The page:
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Battle Red Bag, Vol. 9: Let Slip The Bags Of War

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No need to mess around with some silly opening vignette today. On to the bag!

This week, we ponder time-travel problems, advice for new college students, Madden rankings, parenting, murdering a stranger versus murder a friend, Amobi Okoye, free agency in the secondary, regional BBQ variations, my hatred for the Chiefs, sexy actresses, and where the line is on edible versus inedible in nature.


In the midst of my nightly efforts to try to take over the world, I had a random thought:

If I ever did stumble upon a time machine... how long could I last in the past before I started f--king up the future? I mean, there's no way I could pass up stuff like "invest in Microsoft at a penny per share" or "bet on the Oilers to blow a 32-point 2nd half lead" [might as well profit from my pain, right?].

I say I'd last about a week before my sense of ethical responsibility to the future would be nonexistent.

On the bright side, maybe my interference with future events keeps the Indians from putting Jose Mesa on the mound for that Game 7 in 1997?

And yes, I would totally use my knowledge of the future as a pick-up line on chicks. I wouldn't even need a million dollars at that point. I mean, I would have a million dollars, I just wouldn't need it for that.

Well, if we're defining "f--king up the future" as "doing things that benefit me and are generally awesome," I salute your one-week estimate, because it's about 167 hours longer than I could hold out.  I mean, if I stumbled upon a time machine --- which, based on observable evidence, would almost certainly look like a phone booth1 --- the only reason to use it would be to go back and do something awesome. And pretty much every awesome thing that you could do would impact the future somehow, right? I mean, I guess you could go watch Skytanic the Hindenburg crash without changing anything, but time traveling for the sake of passive observation would lose its appeal in about 12 minutes.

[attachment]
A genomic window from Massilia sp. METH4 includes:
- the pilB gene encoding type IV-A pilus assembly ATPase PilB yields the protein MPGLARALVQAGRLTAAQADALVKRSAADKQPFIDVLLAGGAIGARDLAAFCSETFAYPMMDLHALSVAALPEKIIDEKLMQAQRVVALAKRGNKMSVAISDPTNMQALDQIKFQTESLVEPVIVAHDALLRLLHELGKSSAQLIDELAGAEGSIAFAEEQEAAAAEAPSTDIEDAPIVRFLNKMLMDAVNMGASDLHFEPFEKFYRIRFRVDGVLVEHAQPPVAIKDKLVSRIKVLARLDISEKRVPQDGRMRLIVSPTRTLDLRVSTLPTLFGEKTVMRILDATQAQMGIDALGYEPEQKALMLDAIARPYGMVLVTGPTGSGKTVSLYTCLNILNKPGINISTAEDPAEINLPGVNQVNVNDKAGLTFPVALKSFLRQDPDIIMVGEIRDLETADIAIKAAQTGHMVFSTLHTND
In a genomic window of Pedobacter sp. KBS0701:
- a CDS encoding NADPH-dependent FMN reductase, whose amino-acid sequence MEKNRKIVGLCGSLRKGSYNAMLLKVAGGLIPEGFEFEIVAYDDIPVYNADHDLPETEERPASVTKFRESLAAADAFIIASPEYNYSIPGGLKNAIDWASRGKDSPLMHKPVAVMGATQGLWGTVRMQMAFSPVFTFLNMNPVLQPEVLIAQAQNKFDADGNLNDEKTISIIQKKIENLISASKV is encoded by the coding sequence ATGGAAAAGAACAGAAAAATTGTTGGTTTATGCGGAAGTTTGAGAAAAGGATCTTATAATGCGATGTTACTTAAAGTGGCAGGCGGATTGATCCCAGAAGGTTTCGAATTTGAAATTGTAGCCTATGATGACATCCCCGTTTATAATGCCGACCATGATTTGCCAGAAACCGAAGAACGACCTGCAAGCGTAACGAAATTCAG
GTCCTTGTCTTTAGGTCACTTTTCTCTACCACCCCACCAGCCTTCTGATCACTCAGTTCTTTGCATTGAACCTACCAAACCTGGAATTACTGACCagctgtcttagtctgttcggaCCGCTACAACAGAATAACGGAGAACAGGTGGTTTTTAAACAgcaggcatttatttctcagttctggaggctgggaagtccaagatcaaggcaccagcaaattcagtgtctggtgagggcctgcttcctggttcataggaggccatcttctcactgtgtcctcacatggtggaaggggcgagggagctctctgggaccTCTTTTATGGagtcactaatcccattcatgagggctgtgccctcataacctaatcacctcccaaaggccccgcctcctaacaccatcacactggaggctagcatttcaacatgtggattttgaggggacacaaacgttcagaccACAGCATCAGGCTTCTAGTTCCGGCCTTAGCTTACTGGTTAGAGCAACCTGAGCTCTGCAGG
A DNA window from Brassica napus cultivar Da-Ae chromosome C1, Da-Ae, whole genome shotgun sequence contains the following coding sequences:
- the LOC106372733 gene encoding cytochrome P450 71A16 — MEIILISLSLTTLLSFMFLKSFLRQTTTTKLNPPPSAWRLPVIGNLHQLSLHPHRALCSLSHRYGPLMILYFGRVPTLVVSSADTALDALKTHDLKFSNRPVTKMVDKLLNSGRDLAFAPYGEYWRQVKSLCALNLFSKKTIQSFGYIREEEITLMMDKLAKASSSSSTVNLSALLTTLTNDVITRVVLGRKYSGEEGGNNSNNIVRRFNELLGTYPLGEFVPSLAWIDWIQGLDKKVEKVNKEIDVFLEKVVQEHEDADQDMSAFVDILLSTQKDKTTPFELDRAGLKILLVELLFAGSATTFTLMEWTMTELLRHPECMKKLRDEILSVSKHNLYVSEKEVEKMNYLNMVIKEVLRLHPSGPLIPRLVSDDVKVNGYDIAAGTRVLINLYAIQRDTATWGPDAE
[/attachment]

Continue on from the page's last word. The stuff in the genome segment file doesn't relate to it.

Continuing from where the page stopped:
Time travel, of course, opens us up to any number of paradoxes, from John Connor sending his own dad back to sire him, to Doc Brown creating an infinity loop by bringing Marty McFly to the future to prevent Marty Jr. from committing the crime that was the impetus for Doc to go get Marty in the first place.2 One could even argue that the very act of going back in time immediately changes the future from whence you came. (The one exception to this would seem to be going back to a time before humans existed. Which is why Chuck Klosterman thinks that the only reason to invent time travel is so you could eat a dinosaur.)

But, ignoring all of that stuff, if we're talking time travel as portrayed in most movies, where paradoxes aren't much of a concern (provided you don't kill one of your ancestors), I think using your knowledge of the future to bag chicks would be awesome.  I suggest that your first stop be the California Institute of the Arts, circa fall 2001.  Betting on sports outcomes --- while cliched, I guess --- would be a must.  Gimme $10,000 on Appalachian State!  /drinks heavily

I hadn't even considered the angle of buying stocks while they are wicked cheap.  Just as fun and profitable would be to go back to the early 90s and buy up the stock of a bunch of the companies that ceased to exist when the tech bubble burst.  Then shoot just far enough into the future to dump all of the stock at its highest price.  Then laugh at the people who didn't know.  Because what good is having billions of dollars if you can't laugh at those who don't?